In normal circumstances the effect of the implementation of Contact Tracing, and specifically the broad powers bestowed upon the Director-General: Health relating to the direction(s) mentioned above, would be tantamount to a clear infringement of the right to privacy under section 14 of the Constitution. However, we do not find ourselves in normal circumstances and the executive will likely be able to raise a compelling argument justifying the limitation of the right on various grounds including those set out in section 36 of the Constitution, more colloquially known as the ‘limitations clause’. Not only will the limitation likely be considered lawful because of its temporary nature, but also because of the built-in checks and balances found in the Amendments which strive to limit the possible prejudicial effect on the citizenry.
Additional recognition needs to be given to the steps taken by the executive in attempting to minimise the restrictive effect of Contact Testing and the broad range of powers assigned to the Director-General: Health. The Amendments themselves provide the following:
- That the information gathered and stored in the Covid-19 Tracing Database and any information obtained through this process would be considered confidential.
- That no person may disclose any information contained in the Covid-19 Tracing Database or any information obtained through the working of Chapter 3 unless authorized to do so and unless the disclosure is necessary for the purpose of addressing, preventing or combatting the spread of Covid-19.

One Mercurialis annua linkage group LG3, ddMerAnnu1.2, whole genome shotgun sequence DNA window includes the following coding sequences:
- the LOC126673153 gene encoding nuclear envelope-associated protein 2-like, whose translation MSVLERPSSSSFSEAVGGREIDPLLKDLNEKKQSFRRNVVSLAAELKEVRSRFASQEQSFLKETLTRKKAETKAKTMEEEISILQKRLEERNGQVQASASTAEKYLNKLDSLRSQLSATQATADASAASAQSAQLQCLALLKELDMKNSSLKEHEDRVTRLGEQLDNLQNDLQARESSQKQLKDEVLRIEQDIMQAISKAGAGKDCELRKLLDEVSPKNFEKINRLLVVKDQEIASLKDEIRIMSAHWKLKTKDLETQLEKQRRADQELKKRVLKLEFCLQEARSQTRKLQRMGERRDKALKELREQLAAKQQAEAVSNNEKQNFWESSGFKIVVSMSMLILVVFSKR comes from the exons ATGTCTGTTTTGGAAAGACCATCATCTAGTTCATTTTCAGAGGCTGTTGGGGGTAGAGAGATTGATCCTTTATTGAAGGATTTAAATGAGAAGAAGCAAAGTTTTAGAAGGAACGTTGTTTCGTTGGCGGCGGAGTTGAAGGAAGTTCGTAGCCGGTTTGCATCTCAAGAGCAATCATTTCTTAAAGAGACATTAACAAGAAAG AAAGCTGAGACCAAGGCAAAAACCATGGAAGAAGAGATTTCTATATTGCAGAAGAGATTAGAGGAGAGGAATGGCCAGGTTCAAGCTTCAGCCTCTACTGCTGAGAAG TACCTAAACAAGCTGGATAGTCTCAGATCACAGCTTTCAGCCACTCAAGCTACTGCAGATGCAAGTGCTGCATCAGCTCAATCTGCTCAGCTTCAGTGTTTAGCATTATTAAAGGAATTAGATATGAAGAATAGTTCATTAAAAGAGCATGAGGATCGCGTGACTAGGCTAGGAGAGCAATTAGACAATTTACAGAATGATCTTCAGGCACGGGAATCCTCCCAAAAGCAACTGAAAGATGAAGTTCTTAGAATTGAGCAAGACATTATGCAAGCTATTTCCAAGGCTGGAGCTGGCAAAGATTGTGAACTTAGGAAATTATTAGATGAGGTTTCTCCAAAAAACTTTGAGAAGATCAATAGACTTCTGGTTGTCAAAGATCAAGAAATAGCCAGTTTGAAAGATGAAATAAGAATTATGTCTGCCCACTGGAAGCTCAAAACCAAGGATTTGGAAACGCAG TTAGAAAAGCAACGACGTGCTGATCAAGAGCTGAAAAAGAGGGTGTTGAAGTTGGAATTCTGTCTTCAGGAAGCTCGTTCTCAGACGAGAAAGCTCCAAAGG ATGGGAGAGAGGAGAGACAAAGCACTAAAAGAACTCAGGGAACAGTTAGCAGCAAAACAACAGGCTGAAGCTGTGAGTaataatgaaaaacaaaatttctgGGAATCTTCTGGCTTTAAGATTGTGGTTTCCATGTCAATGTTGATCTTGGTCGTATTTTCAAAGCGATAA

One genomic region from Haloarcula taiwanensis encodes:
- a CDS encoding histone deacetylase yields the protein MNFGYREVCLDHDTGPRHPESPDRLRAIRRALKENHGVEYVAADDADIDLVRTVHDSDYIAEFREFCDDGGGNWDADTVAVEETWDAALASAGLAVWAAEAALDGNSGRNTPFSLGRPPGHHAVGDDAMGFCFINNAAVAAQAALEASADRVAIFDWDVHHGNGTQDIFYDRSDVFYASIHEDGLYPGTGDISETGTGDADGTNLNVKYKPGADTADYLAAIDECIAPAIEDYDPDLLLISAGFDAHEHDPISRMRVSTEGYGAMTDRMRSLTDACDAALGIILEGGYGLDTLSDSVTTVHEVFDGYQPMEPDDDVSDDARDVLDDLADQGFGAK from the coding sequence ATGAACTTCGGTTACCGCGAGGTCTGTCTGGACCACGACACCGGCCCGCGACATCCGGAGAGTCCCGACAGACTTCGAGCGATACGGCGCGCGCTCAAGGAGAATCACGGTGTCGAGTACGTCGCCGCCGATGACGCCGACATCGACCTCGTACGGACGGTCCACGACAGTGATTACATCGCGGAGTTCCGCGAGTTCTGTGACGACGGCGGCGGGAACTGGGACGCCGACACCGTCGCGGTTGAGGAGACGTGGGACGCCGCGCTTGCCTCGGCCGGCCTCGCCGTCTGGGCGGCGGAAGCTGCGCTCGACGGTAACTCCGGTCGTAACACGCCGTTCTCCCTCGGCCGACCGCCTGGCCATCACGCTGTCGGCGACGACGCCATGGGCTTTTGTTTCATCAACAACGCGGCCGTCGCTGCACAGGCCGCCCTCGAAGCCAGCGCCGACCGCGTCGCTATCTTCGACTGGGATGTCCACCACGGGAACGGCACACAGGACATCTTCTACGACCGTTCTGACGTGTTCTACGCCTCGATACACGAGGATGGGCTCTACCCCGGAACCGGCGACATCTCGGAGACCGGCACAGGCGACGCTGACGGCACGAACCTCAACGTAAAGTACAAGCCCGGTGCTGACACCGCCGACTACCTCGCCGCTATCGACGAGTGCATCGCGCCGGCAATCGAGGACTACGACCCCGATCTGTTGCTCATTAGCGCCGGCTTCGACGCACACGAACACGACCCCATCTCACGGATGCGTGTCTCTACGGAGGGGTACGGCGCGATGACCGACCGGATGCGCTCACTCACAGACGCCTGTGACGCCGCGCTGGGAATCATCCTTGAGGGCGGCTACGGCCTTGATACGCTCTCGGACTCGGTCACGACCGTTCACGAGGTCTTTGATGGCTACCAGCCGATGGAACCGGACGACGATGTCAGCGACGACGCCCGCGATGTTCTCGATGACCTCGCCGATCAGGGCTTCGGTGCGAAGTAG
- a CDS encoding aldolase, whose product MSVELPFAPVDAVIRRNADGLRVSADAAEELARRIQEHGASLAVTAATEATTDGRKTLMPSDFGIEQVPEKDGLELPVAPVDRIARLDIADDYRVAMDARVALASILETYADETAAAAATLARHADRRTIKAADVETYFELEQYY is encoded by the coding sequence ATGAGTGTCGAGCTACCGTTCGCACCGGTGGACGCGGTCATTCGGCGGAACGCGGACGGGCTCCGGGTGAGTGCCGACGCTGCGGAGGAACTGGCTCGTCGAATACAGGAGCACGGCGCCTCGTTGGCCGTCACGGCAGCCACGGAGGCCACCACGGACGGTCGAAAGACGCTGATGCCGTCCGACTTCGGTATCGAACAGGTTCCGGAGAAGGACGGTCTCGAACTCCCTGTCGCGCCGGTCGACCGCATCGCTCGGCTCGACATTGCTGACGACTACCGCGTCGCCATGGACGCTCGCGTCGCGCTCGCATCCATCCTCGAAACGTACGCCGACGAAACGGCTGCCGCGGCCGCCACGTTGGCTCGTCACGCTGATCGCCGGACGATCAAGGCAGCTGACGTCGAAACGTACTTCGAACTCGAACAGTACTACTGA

- The information to be stored in the Covid-19 Tracing Database may only be obtained in relation to the location or movements of persons during the period 5 March 2020 to the date on which the national state of disaster has lapsed or has been terminated.
- The above information may only be obtained, used or disclosed by authorised persons and may only be obtained, used and disclosed when necessary for the purposes of addressing, preventing or combatting the spread of Covid-19 through the contact tracing process.
- Information other than what is included in the Covid-19 Tracing Database, may only be retained by the Director-General: Health for a period of six weeks after being obtained and shall thereafter be destroyed.
- Chapter 3 prescribes the appointment of a Covid-19 Designated Judge who must regularly be apprised of the information included in the database and who is generally responsible for overseeing ensuring that the Covid-19 Contact Testing is conducted with a minimal impact to the rights of the persons whose information is to be collected.
In conclusion, it is necessary and even proper for a democratic society to question the laws imposed on them by their elected representatives and the extent to which those laws may infringe on the fundamental rights of those who make up that society. It is safe to say that the imposition of Covid-19 Contact Testing almost certainly limits the right to privacy. Whether this limitation can be considered unconstitutional is a question best left to the courts for adjudication, however, given the novel nature of the pandemic and the checks and balances built into Chapter 3 to prevent its abuse, it is highly likely that the contact Testing programme will pass constitutional muster in the event that it is tested.